Saturday, 9 November 2013

Cutting Thoughts

Last week saw the launch of a new book by one of my favourite Tarot authors, James Ricklef.  Based on the spiritual wisdom posts from his blog, The Soul's Journey offers quotes from spiritual leaders and philosophers, as well as James' own insights.  What better time to explore his deck, Tarot of the Masters (self-published, currently in 3rd printing), with commentary from the new book?

The first card I drew is the Ten of Swords.  This perfectly illustrates the deck's premise.  It is based on paintings by Old Masters, which James chose for their relevance to tarot meanings, and then re-painted himself, tweaking here and there.  In this image, then, we have a picture of the Death of Caesar, which nicely blends the idea of someone stabbed in the back multiple times, while taking it further and showing some of the after-effects.  The group in the background are celebrating the dawn of a new era.  Of course, things didn't go quite as they intended, but that's a story for another card...

In The Soul's Journey, James says: "Through the deadly violence often depicted on this card, it has acquired a traditional meaning of brutality, although I generally see it more as the ideas, thoughts and beliefs involved than the actual acts themselves."  That is certainly apparent in the image he chose here, as the Roman senators acted because of their beliefs and values.  Yet, those beliefs and values are, to a degree, simply ideas, ways of understanding the world.  As Ricklef adds: "our world becomes a much smaller place when our perception of reality is limited by the illusions of naming and categorizing."  While this could easily be applied to those Roman senators, with their ideas about how Rome should be run, it can equally be looked at from our own perspective.

I think one of the reasons why I've never blogged with this deck before is because it pushes one of my self-categorising buttons.  My mother used to take me to lots of museums and art galleries as a child, and I hated it.  Even today, while I enjoy exploring art in some ways (not just through tarot cards, but also in small exhibitions) spending too long wandering around an art gallery always gives me terrible backache.  It also often leaves me feeling inadequate: both in terms of my own lack of art skills, but also in my lack of understanding of art, technique, and art history.  So, I tend to define myself as someone who doesn't know anything about art.

What a self-limiting belief!  It strikes me as bizarre, writing this, because I love art so much.  I guess I'd describe myself as not knowing much about it, but knowing what I like.  And yet, is that really true?  I analyse art in the form of tarot on an almost daily basis.  Not in terms of brush strokes or medium, but in terms of symbology, colour, and meaning.  Perhaps the new era I could allow to dawn today is one in which I acknowledge my passion for art, rather than denegrating myself for what I don't know.

I am grateful for the reminder not to limit myself through my own self-categorisation.

6 comments:

  1. Self restricting beliefs are like mosquito's, buzzing just to loud to ignore and almost untraceable. but the joy if you can catch one is so great!!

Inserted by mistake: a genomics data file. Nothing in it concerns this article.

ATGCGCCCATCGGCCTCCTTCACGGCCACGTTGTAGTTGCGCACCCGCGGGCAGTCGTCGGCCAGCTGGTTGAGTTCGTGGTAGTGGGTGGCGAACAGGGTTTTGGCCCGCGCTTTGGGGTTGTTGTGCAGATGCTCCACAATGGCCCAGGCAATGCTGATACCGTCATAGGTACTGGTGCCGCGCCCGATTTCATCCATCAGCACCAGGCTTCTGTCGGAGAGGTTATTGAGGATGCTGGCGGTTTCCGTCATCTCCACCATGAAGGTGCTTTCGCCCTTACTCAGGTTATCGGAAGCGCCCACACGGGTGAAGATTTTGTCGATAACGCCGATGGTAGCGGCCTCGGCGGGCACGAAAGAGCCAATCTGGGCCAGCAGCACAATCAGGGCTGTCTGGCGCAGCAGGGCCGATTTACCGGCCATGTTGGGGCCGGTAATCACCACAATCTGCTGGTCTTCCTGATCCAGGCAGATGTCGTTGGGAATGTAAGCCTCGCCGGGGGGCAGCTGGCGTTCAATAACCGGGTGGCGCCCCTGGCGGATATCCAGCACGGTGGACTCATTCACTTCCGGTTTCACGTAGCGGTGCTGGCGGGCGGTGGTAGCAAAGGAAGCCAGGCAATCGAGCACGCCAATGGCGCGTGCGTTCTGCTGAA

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    1. Ha, yes, that's a great way of putting it, Ellen! We're often unaware of these thoughts until we realise we've been scratching one spot til it's sore. It's interesting to get to the root of one of my childhood ones, and I'm glad if it lets me enjoy this deck all the more :)

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  2. I will be honest...I relate to this! I am an artist but I have never been a big fan of museums. I prefer a more lively and down-to-earth place to view art, like the classroom. I find museums boring and cold a lot of the time.

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    1. It's true that, when I was living in Madrid, I went to a couple of exhibition halls really regularly. It was because they were very small, just two or three rooms, and changed their displays about once a month. It was great to go and see some art, without the backache or the feeling that you had to spend all day. Nice to have the variety, too :)

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  3. Thank you for this nice introduction to my book and to my Tarot deck. Just a quick thought to add to what you’ve said here: Another application of this card’s message to the concept of art is, “What do you define as art?” Is art just what we find hanging on a wall in a frame? Truly, applying a definition to art is limiting because in reality, it surrounds us everywhere in one way or another. For example, right now I have an old picture of my family’s Thanksgiving dinner from my childhood posted as the cover picture on my personal FB page. My mother put a lot of care and attention into that meal, from preparing the food to setting the table, and it really was a work of art.

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    1. That's beautiful, James! I do think of other things as art, and have used the example of cooking myself. I guess I just still have that little voice in my head saying "Well, there's "fine art" and then there are crafty things." I shall try to reprogramme that voice :)

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